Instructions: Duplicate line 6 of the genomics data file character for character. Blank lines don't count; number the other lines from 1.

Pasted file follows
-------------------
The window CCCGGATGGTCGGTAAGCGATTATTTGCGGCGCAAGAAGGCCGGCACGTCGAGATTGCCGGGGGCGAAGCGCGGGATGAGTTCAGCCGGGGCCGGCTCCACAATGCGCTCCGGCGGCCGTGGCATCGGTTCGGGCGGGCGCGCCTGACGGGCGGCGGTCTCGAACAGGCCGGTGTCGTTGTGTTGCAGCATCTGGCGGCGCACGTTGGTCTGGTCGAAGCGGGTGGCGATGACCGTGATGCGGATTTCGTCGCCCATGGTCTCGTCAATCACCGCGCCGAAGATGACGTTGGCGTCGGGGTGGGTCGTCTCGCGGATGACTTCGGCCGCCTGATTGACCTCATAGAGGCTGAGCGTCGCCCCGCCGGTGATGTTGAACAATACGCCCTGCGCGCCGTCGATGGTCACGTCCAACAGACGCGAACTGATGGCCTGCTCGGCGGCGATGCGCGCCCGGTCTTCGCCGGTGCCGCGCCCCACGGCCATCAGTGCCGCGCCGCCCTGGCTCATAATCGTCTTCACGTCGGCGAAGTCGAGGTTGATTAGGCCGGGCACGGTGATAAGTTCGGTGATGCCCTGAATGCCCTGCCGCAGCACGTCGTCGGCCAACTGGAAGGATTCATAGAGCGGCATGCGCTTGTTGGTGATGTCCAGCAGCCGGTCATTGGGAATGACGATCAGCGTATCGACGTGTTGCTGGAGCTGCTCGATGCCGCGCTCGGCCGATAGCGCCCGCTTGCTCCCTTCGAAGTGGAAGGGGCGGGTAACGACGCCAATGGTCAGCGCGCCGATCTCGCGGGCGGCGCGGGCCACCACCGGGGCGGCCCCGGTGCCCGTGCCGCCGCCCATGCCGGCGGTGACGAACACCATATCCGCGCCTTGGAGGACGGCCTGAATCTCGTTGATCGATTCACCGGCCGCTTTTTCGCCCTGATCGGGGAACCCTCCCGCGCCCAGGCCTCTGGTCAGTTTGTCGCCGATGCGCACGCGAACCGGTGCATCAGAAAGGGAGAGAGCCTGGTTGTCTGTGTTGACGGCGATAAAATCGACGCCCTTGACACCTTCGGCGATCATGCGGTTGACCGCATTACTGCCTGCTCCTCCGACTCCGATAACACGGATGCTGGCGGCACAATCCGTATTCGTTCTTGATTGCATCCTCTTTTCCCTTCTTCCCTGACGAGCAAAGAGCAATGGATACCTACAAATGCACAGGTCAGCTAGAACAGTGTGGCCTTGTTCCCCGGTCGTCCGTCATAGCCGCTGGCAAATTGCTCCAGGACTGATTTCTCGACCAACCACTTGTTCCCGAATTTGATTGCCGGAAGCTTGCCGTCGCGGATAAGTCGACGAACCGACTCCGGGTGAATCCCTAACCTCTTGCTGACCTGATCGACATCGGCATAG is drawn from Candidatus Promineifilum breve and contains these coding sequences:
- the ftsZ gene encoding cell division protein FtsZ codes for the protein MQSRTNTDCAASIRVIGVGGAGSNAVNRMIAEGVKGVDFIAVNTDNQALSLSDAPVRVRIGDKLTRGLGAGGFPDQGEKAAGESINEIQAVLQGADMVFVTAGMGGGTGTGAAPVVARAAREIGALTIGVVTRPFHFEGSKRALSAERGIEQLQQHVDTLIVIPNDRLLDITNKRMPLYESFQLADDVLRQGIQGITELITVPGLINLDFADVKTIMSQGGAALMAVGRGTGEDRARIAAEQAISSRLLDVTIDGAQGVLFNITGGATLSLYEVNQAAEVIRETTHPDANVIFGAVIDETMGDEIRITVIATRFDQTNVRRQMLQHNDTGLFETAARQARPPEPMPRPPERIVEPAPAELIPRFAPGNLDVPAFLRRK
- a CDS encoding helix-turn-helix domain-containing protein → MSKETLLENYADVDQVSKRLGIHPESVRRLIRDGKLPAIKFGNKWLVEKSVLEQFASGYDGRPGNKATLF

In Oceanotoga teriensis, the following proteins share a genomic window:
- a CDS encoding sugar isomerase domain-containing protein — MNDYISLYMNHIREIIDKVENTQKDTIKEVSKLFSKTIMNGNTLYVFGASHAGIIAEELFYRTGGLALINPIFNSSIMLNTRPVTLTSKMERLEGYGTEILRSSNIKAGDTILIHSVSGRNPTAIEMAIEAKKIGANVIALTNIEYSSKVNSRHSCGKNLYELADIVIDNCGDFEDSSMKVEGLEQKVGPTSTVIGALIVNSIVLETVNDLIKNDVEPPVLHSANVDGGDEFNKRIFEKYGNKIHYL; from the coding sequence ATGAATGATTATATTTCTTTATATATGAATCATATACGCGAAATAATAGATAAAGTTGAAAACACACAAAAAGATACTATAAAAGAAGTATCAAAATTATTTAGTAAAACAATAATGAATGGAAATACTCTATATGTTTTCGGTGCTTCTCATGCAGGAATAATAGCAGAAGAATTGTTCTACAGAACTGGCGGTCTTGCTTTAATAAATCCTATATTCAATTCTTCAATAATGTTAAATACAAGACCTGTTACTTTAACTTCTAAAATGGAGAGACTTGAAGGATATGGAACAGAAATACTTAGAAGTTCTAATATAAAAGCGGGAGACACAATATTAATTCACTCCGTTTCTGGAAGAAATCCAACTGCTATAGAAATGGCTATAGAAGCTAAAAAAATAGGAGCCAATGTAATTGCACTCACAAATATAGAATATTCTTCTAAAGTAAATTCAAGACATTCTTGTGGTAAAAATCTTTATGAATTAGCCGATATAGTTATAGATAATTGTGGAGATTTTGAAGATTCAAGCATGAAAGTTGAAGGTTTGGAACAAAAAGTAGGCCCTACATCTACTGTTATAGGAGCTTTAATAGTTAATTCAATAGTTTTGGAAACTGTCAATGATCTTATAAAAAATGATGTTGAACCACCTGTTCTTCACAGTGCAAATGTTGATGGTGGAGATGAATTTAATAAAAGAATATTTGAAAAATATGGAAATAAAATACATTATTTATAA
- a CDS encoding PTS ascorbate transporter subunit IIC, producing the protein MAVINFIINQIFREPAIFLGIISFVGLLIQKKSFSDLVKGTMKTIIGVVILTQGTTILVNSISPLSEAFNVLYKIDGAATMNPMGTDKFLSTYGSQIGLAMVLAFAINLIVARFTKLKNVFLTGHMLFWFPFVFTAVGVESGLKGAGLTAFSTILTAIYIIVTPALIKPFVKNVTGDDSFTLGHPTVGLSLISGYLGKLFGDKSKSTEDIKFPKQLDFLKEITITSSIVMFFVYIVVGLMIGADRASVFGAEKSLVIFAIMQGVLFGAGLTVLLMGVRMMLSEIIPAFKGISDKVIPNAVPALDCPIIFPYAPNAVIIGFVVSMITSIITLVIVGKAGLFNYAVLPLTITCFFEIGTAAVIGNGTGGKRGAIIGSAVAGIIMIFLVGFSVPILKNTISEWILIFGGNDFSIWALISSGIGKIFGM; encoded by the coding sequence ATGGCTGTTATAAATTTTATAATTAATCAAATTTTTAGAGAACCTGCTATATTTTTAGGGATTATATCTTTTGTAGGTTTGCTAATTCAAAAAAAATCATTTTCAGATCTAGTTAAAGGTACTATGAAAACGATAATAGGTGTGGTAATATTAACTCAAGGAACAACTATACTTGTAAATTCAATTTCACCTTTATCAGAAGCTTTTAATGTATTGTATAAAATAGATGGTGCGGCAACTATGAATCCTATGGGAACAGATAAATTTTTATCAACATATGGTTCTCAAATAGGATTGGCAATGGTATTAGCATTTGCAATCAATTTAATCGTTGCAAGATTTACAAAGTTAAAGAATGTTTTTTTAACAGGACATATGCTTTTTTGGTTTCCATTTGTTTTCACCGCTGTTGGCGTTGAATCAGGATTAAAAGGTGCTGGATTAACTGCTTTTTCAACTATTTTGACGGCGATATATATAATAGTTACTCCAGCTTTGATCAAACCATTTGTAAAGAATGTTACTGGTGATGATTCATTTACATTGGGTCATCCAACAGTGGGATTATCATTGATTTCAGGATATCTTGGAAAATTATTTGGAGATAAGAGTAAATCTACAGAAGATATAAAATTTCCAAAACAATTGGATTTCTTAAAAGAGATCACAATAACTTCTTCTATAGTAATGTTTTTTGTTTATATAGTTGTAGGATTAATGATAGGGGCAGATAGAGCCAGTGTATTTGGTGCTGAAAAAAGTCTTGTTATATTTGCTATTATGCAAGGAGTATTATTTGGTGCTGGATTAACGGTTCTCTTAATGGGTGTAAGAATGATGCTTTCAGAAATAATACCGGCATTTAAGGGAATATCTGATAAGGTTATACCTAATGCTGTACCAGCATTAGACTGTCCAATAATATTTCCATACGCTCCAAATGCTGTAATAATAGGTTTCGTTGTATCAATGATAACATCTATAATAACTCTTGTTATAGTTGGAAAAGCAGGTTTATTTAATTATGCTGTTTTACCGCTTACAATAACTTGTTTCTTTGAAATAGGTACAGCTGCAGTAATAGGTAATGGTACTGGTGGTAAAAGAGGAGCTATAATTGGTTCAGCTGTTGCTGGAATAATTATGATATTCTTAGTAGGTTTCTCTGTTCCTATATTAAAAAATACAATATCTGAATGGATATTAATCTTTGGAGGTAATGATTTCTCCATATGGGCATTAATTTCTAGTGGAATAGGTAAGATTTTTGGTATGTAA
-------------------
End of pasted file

- a CDS encoding PTS ascorbate transporter subunit IIC, producing the protein MAVINFIINQIFREPAIFLGIISFVGLLIQKKSFSDLVKGTMKTIIGVVILTQGTTILVNSISPLSEAFNVLYKIDGAATMNPMGTDKFLSTYGSQIGLAMVLAFAINLIVARFTKLKNVFLTGHMLFWFPFVFTAVGVESGLKGAGLTAFSTILTAIYIIVTPALIKPFVKNVTGDDSFTLGHPTVGLSLISGYLGKLFGDKSKSTEDIKFPKQLDFLKEITITSSIVMFFVYIVVGLMIGADRASVFGAEKSLVIFAIMQGVLFGAGLTVLLMGVRMMLSEIIPAFKGISDKVIPNAVPALDCPIIFPYAPNAVIIGFVVSMITSIITLVIVGKAGLFNYAVLPLTITCFFEIGTAAVIGNGTGGKRGAIIGSAVAGIIMIFLVGFSVPILKNTISEWILIFGGNDFSIWALISSGIGKIFGM; encoded by the coding sequence ATGGCTGTTATAAATTTTATAATTAATCAAATTTTTAGAGAACCTGCTATATTTTTAGGGATTATATCTTTTGTAGGTTTGCTAATTCAAAAAAAATCATTTTCAGATCTAGTTAAAGGTACTATGAAAACGATAATAGGTGTGGTAATATTAACTCAAGGAACAACTATACTTGTAAATTCAATTTCACCTTTATCAGAAGCTTTTAATGTATTGTATAAAATAGATGGTGCGGCAACTATGAATCCTATGGGAACAGATAAATTTTTATCAACATATGGTTCTCAAATAGGATTGGCAATGGTATTAGCATTTGCAATCAATTTAATCGTTGCAAGATTTACAAAGTTAAAGAATGTTTTTTTAACAGGACATATGCTTTTTTGGTTTCCATTTGTTTTCACCGCTGTTGGCGTTGAATCAGGATTAAAAGGTGCTGGATTAACTGCTTTTTCAACTATTTTGACGGCGATATATATAATAGTTACTCCAGCTTTGATCAAACCATTTGTAAAGAATGTTACTGGTGATGATTCATTTACATTGGGTCATCCAACAGTGGGATTATCATTGATTTCAGGATATCTTGGAAAATTATTTGGAGATAAGAGTAAATCTACAGAAGATATAAAATTTCCAAAACAATTGGATTTCTTAAAAGAGATCACAATAACTTCTTCTATAGTAATGTTTTTTGTTTATATAGTTGTAGGATTAATGATAGGGGCAGATAGAGCCAGTGTATTTGGTGCTGAAAAAAGTCTTGTTATATTTGCTATTATGCAAGGAGTATTATTTGGTGCTGGATTAACGGTTCTCTTAATGGGTGTAAGAATGATGCTTTCAGAAATAATACCGGCATTTAAGGGAATATCTGATAAGGTTATACCTAATGCTGTACCAGCATTAGACTGTCCAATAATATTTCCATACGCTCCAAATGCTGTAATAATAGGTTTCGTTGTATCAATGATAACATCTATAATAACTCTTGTTATAGTTGGAAAAGCAGGTTTATTTAATTATGCTGTTTTACCGCTTACAATAACTTGTTTCTTTGAAATAGGTACAGCTGCAGTAATAGGTAATGGTACTGGTGGTAAAAGAGGAGCTATAATTGGTTCAGCTGTTGCTGGAATAATTATGATATTCTTAGTAGGTTTCTCTGTTCCTATATTAAAAAATACAATATCTGAATGGATATTAATCTTTGGAGGTAATGATTTCTCCATATGGGCATTAATTTCTAGTGGAATAGGTAAGATTTTTGGTATGTAA